However, despite the fact that clandestinity has been a crime for a few years, many immigrants decide not to return to their country and continue (badly) living in Europe as illegal. There is no official data in this regard. Italy does not have embassies in many African countries where many immigrants come from, such as Gambia, Niger, Mali, therefore it is impossible to train future immigrants or facilitate reintegration plans in their countries.
From the clandestine situation to jail, the passage is brief, and at this moment there are 24,174 immigrants in prison, the majority for less serious crimes or for not having a residence permit. It is clear that concentrating immigrants in crowded reception centers is not the best solution, nor is it the best solution to unload hundreds of fugitives in a city, warning the authorities at the last minute. The most efficient country in evaluating who has the right to asylum or not is the small Switzerland (which does not belong to the European Union), which in 48 hours is able to select immigrants, but does so with very restrictive criteria, therefore the country is not considered a desirable destination.
A duty, and a bet of mutual advantage
Something seems to have changed, however, in the perception of the problem by the European public opinion, after the publication in the media, of the shocking photo of the Syrian boy Alan Kurdi, 3 years old, drowned in the sea between Turkey and Greece, portrayed face down in the sand, with his red polo shirt and blue pants, as if sleeping. Even the harsh English prime minister, David Cameron, said he was moved and now Britain is beginning to host a few thousand migrants. German Chancellor Angela Merkel, on the other hand, launches a bigger bet, announcing that her country will receive 500,000 Syrians a year for two or three years: “Germany is strong and supportive,” she says, “and it can do it. It is a moral duty ”. Additionally, the expected decline in the working-age population in Europe in the coming decades must be taken into account, which endangers its public pension system. More workers are needed to pay social contributions. Well-educated and eager to work, Syrians can make a big contribution to the local economy. In addition, Merkel knows that the majority of Germans are favorable to immigration, while she was against canceling the debt to Greece.
In short, towards the middle of September there is one of the rare moments when people who listened with a feeling of helplessness and anguish to the news of so many shipwrecks of immigrants, or of so many attacks on German reception centers by neo-Nazi groups , feels that politics could change, and takes to the streets calling for a Europe consistent with its declarations of democracy and justice. 90,000 people give life to a demonstration in London, with the participation of the new leader of the Labor Party (a party so far more well aligned with the government's neoliberal policy), Jeremy Corbyn, a long-time activist in defense of peace and public welfare (welfare).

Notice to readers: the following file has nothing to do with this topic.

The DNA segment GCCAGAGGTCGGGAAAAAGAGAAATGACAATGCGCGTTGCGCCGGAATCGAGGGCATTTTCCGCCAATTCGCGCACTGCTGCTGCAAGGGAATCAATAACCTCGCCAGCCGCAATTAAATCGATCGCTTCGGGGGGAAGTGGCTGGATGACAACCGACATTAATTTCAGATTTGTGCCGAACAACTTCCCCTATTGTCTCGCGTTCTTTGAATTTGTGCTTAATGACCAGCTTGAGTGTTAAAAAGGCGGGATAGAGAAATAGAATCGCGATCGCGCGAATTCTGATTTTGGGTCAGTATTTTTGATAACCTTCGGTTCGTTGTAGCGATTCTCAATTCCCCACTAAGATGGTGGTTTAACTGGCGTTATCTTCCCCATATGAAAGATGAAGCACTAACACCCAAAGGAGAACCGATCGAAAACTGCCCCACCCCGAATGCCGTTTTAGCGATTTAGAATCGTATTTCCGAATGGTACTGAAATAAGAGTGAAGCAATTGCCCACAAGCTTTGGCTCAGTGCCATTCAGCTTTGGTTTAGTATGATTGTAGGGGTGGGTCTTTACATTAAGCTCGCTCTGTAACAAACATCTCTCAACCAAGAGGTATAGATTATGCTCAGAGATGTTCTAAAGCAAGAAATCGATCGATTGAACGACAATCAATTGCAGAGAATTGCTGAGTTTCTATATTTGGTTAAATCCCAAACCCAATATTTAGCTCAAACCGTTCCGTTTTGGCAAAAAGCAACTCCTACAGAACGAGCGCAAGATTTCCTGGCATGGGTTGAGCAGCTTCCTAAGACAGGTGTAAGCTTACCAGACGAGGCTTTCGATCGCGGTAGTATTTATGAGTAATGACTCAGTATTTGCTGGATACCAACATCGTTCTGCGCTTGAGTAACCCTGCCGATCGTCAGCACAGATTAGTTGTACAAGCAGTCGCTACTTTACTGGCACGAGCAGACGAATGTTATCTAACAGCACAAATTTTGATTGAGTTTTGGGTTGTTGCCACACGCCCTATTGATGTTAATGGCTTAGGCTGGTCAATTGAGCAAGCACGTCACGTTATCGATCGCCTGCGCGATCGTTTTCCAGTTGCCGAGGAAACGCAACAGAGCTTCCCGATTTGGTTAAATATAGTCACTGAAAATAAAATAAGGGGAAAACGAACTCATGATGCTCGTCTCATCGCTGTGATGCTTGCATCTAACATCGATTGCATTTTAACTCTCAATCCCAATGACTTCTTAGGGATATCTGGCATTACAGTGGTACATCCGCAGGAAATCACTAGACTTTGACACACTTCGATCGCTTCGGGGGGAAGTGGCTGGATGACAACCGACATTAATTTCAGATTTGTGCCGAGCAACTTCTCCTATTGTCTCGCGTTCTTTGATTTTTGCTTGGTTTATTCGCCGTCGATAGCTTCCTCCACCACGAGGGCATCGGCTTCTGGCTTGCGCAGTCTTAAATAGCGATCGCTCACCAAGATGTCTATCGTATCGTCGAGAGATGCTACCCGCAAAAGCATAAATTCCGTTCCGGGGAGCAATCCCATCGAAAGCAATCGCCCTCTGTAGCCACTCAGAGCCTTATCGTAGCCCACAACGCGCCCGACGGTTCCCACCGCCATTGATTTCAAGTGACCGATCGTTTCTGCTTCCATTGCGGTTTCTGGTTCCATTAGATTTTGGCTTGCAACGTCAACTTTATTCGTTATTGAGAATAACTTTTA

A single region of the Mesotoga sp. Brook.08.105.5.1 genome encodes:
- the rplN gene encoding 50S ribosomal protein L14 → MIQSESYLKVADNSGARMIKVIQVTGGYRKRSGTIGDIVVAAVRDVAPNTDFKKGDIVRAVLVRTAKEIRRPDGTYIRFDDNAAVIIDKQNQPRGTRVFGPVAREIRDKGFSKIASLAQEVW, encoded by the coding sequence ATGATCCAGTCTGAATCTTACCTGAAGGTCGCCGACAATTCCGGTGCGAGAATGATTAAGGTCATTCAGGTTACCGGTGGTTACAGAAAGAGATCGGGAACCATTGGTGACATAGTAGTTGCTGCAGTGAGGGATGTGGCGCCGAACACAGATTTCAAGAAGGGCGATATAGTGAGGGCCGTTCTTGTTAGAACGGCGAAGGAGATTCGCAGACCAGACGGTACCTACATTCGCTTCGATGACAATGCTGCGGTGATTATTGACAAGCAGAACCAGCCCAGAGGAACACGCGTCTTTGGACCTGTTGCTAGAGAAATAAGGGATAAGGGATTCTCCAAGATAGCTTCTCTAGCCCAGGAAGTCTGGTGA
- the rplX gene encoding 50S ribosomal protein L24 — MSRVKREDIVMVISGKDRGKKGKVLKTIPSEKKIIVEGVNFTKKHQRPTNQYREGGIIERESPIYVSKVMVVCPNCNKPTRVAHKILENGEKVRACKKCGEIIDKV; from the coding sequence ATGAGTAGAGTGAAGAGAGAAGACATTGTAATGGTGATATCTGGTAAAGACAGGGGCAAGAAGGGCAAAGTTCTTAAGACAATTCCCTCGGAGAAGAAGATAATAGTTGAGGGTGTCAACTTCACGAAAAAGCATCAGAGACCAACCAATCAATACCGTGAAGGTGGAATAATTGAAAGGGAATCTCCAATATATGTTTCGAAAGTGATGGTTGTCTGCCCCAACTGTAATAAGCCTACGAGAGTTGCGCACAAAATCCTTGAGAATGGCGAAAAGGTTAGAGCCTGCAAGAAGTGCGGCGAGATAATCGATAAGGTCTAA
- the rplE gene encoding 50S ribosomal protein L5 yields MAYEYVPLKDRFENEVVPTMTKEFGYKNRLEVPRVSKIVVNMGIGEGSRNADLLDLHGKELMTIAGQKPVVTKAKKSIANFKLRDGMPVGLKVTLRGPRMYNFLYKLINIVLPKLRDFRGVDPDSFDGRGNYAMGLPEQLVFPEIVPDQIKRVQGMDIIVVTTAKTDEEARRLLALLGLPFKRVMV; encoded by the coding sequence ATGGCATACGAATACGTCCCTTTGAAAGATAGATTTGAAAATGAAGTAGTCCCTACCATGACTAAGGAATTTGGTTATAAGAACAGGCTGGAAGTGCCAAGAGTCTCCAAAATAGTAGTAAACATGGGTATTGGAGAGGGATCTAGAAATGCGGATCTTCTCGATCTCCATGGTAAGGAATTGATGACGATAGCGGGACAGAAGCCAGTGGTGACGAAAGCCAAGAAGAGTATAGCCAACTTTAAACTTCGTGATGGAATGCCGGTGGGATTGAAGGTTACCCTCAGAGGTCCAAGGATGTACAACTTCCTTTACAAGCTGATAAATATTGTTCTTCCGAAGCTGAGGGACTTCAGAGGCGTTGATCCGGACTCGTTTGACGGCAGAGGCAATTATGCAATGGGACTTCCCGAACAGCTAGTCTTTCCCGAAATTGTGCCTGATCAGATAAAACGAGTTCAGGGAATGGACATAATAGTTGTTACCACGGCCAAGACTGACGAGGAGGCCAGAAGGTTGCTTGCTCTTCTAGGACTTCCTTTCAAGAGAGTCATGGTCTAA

In Italy, thousands of people in 60 cities take off their shoes and walk barefoot, in symbolic solidarity with the dispossessed, arriving at the International Film Festival in Venice.
But it's not just about words.
In Brussels, the fugitives camped in front of the Ministry of the Interior to present their request for asylum (a procedure that takes a few days there) are assisted by a network of 23,000 volunteers.
In the northern country of Iceland, (the only one that opposed the payment of the debt contracted by speculative bankers), inhabited by only 330,000 people, who should officially receive only 50 fugitives, well 12,600 families are willing to take in refugees and find them work .
Web pages are being opened in Germany to connect fugitives and German families willing to take them in, while in Italy this initiative has been operating for a long time in cities such as Turin and Milan. The Roma soccer team collects funds for international refugee support organizations, in Munich the mythical Pepe Guardiola, former Barcelona coach and now Bayern Munich, invites to open a calcium school for refugee children.
The message of Pope Francis, son of Italian immigrants in Argentina, also comes into force to question Christianity: that each parish, each convent, each religious institution, he says, welcome a family of immigrants. And he sets a good example by starting with hosting two families in the Vatican. A minimalist message, it will be said. A parish has thousands of inhabitants (although those who attend churches may not be more than a few hundred), so it is not impossible for the community to “adopt” a family, host them in the early days, help them find work. However, looking at it carefully, if there are only 25,000 parishes, not counting convents and other institutions, and a refugee family has an average of 4 people, we are talking about hosting about 100,000 people (but without openly giving this figure, that many it would seem huge).
And in the United States Congress he asks the country, born of immigrants, to welcome them and that money is not the only objective of the economy, at the expense of humanity. "Land, freedom and work" are a right for all human beings, he also affirms in the United Nations. We must say no to the arms trade, to the death penalty, to inventing enemies to wage wars. Instead, we must face the inequalities and poverty created by an unjust economic system, and give more representation to the countries of the South of the world in a reformed UN. Later, the pope goes to visit prisoners and homeless, trapped one and the other in a seemingly dead end destination, to say that instead, there is hope for them too, if society mobilizes.
The size of the problem in the world